A bologna sandwich on a restaurant menu usually means one of two things: Your chef is trying to be ironic or you were just transported to the Deep South, wherein it will be fried and paired with pimento cheese with absolutely no irony.
Either way, it’s pretty much a yuck, ever since Oscar Meyer ruined the once-proud meat by foisting the ultra-processed product on generations of unsuspecting children. Usually sandwiched between two slices of Wonder bread. With a second insult of margarine spread on top, in my case. Not a proud culinary moment in history.
Fortunately, there is a third choice in Santa Rosa at Old Possum Brewing Company. Chef Christian Velasquez makes his own thick-cut bologna, lightly fried, served atop sliced artisan white bread with homemade pickles and his own pimento cheese. It’s a revelation rather than a punchline. Bologna is also a way for Velasquez to use up the tasty bits of pig that aren’t bacon, ham or loin—a skill he honed with old school charcuterists and recently at the prestigious Old Salt Meatshop and Market in Portland, Oregon.
“I don’t like to throw anything away,” said Velasquez, who mans the busy Santa Rosa taproom kitchen solo. A Sonoma County native, he’s returned to his roots, with a passion for upgrading the sometimes lackluster menus of pubs by creating nose-to-tail, farm-to-fork eats that compliment rather than detract from the beer.
“We’re not just dumping stuff into hotel pans and serving it. I have 125 sausage recipes alone, and I make the ham on the grilled cheese too,” he says, while creating a Béchamel sauce for the mac and cheese. He says he can’t even keep up with the mac and cheese balls, they go so fast.
It’s not just grilled cheese, however, but pimento and Swiss on a Pullman loaf from nearby Red Bird Bakery. Buttery and soft, it’s a sandwich that’s hard to put down.
Hidden in an industrial center in southwest Santa Rosa, Old Possum Brewing Co. is so off the beaten path that you’ll need a GPS and a keen sense of sight to find it. You won’t find it empty, however. Folks working in the food wasteland around it belly up to the bar in droves, and on a Friday afternoon, nearly a third of the dishes on the menu are already out.
Devastation ensues, though Velasquez digs up an incredible pickle plate on the fly, which includes pickled collard stems — a product usually headed for the compost, but turns out to be delicious.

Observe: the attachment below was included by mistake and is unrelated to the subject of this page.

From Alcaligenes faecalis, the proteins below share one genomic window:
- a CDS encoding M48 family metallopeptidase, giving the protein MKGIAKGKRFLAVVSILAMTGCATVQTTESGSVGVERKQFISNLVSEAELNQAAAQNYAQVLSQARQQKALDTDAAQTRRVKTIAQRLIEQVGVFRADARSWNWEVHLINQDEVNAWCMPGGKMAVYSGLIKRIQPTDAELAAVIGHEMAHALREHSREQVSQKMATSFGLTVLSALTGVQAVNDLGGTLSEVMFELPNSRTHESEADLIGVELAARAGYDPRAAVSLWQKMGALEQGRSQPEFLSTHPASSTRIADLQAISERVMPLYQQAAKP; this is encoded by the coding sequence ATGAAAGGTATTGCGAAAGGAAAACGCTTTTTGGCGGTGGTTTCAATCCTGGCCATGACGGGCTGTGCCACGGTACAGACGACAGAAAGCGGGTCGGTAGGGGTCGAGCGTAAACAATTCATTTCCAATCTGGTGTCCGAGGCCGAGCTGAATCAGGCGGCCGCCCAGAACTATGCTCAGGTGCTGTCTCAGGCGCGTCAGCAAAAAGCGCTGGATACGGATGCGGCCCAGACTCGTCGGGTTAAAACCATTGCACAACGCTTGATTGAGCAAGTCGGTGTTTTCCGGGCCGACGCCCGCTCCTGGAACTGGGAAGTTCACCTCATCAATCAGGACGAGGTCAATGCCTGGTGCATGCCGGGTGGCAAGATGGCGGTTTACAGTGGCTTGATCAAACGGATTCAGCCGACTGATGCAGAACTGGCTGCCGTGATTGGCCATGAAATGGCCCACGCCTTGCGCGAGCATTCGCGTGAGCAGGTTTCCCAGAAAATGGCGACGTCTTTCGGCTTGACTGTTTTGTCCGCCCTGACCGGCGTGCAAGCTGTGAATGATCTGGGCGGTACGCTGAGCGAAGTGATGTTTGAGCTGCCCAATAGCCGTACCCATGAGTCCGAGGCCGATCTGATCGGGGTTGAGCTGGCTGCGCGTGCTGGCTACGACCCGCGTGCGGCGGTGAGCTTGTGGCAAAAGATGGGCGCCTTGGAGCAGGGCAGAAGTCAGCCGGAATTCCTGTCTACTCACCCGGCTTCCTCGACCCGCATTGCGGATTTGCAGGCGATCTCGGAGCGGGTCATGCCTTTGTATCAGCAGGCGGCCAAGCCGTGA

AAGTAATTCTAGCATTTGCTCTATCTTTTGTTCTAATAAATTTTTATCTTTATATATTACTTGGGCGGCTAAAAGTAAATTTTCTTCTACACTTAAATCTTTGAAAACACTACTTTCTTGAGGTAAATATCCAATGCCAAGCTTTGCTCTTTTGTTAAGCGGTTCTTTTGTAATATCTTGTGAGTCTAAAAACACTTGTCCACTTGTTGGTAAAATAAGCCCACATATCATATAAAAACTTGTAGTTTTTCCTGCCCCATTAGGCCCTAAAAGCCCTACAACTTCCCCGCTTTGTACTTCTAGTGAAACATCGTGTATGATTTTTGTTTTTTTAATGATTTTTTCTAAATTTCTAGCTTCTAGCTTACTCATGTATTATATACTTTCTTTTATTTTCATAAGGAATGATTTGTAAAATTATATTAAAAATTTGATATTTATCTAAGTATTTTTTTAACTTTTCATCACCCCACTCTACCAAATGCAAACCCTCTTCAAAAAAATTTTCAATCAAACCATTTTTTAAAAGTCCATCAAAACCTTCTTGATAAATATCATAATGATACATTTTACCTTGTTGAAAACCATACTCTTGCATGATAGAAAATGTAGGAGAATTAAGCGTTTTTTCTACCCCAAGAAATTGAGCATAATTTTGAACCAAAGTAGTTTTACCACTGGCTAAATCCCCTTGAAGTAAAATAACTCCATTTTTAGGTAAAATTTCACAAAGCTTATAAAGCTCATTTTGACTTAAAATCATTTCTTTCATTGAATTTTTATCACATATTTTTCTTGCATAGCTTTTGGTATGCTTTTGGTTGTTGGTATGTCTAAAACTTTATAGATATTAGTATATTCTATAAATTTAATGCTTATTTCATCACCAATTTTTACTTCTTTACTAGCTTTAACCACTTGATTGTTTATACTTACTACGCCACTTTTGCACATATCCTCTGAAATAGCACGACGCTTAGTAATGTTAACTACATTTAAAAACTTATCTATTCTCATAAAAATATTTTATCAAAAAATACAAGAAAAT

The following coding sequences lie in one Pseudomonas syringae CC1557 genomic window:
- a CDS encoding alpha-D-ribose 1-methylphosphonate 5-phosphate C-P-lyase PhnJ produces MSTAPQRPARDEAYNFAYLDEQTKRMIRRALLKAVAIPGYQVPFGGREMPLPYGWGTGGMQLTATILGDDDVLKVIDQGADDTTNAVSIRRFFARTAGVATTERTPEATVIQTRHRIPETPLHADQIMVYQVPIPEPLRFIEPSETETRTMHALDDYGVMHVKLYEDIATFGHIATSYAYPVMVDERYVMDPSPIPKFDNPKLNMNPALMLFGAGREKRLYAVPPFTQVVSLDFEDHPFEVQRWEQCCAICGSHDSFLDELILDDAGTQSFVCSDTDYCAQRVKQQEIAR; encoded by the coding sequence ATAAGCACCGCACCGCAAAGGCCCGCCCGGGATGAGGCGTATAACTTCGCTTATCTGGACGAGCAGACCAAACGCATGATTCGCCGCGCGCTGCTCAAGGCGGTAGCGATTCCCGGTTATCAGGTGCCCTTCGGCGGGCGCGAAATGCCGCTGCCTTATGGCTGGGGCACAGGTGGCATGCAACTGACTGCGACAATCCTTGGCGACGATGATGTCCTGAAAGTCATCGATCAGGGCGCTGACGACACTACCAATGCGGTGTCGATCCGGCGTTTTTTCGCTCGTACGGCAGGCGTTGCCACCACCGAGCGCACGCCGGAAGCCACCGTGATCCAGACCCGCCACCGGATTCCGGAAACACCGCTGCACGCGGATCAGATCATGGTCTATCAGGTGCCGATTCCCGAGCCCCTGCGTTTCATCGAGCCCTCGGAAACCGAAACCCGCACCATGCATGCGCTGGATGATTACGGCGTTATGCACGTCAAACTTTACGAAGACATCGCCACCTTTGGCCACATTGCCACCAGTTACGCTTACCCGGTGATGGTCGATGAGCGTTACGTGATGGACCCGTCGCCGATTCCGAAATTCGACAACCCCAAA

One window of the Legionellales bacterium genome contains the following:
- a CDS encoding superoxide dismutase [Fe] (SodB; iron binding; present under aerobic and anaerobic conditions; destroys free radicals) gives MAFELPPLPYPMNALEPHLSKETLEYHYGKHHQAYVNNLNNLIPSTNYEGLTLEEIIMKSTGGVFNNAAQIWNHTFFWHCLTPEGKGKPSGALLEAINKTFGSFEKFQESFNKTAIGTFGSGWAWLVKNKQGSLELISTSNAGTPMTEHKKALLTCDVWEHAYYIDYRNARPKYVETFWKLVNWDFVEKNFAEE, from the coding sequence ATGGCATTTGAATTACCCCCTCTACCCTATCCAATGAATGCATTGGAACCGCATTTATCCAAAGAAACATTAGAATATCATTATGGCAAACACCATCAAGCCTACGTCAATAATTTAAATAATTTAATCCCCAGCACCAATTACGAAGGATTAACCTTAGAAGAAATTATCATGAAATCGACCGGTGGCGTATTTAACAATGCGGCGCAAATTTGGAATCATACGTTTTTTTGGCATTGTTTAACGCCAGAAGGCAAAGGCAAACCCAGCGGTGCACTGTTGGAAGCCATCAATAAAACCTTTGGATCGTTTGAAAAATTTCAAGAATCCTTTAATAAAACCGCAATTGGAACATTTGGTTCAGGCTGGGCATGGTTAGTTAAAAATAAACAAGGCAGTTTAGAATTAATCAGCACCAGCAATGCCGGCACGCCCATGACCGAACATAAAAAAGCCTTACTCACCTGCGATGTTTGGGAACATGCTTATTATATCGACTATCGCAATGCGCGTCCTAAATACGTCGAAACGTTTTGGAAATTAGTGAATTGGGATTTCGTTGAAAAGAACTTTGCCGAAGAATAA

Another waste product that, in a roundabout manner, goes into the food is the brewery’s spent hops and grains, which are used at Takenoko Farms in Windsor to feed the pigs Old Possum uses for everything from bacon and pork rillette to bratwurst and bologna. Takenoko also uses post-crush grapes, organic vegetable waste and dairy whey as feed.
Just a few months into service, Velasquez and the Old Possum team are still finding their way, with expanded charcuterie and beer menus on the way. The chef plans to offer butcher classes and supper clubs at the space.
“We don’t want to be unapproachable. We pride ourselves on what we’re doing here,” said Velasquez.
The taproom is open Thursday through Sunday from noon to 10p.m., 357 Sutton Place, Santa Rosa, 707-303-7177, oldpossumbrewing.com.
Pickle Plate, $7: A must-get with a variety of pickled veggies including carrots, cucumbers, collard green stems, cabbage, onions and cauliflower. Yes. Yes. Yes!
Fried Cauliflower, $8: It’s not breaded, but simply cauliflower dumped into a fryer to soften it up and add some depth. We loved the tasty chimichuuri made with mint and garlic, though the pools of oil beneath were a bit overkill. Unless you want to use the bread to sop it up, and then, well, pretty delish.
Jo-Jos, $6: I get teased every time I call a potato wedge this Northwest moniker. Natch, being from Portland, Velasquez knows the quirky name as well, Jo-Jos. They’re deep fried and come with a salute to In-N-Out’s special sauce, a sort of Thousand Island with extra pickles.
Bratwurst, $10: Most of us are so used to commercial sausages, made with fillers and sugar, that a real sausage is a bit of a surprise. This is the real deal, and the consistency is drier and crumblier than the uniformly stuffed versions from the grocery store. You love it, or you don’t, but personally, we found this authentic brat to be pretty darn good, especially with stone ground mustard.
Grilled cheese, $10: We’ve already said it’s a winner, but we wish we’d added ham. An extra $3 may seem steep, but this isn’t commodity ham — it’s made the old-fashioned way. Comes with salad or Jo-Jos.
So how’s the beer? The Possumstein Amber did us right with a light hoppiness and flavor that cut through some of the heaviness of the dishes. Not that anyone else would try to eat the entire menu in one sitting. All we can say is that our pants got pretty tight after spending a few hours at Old Possum—though we have no regrets.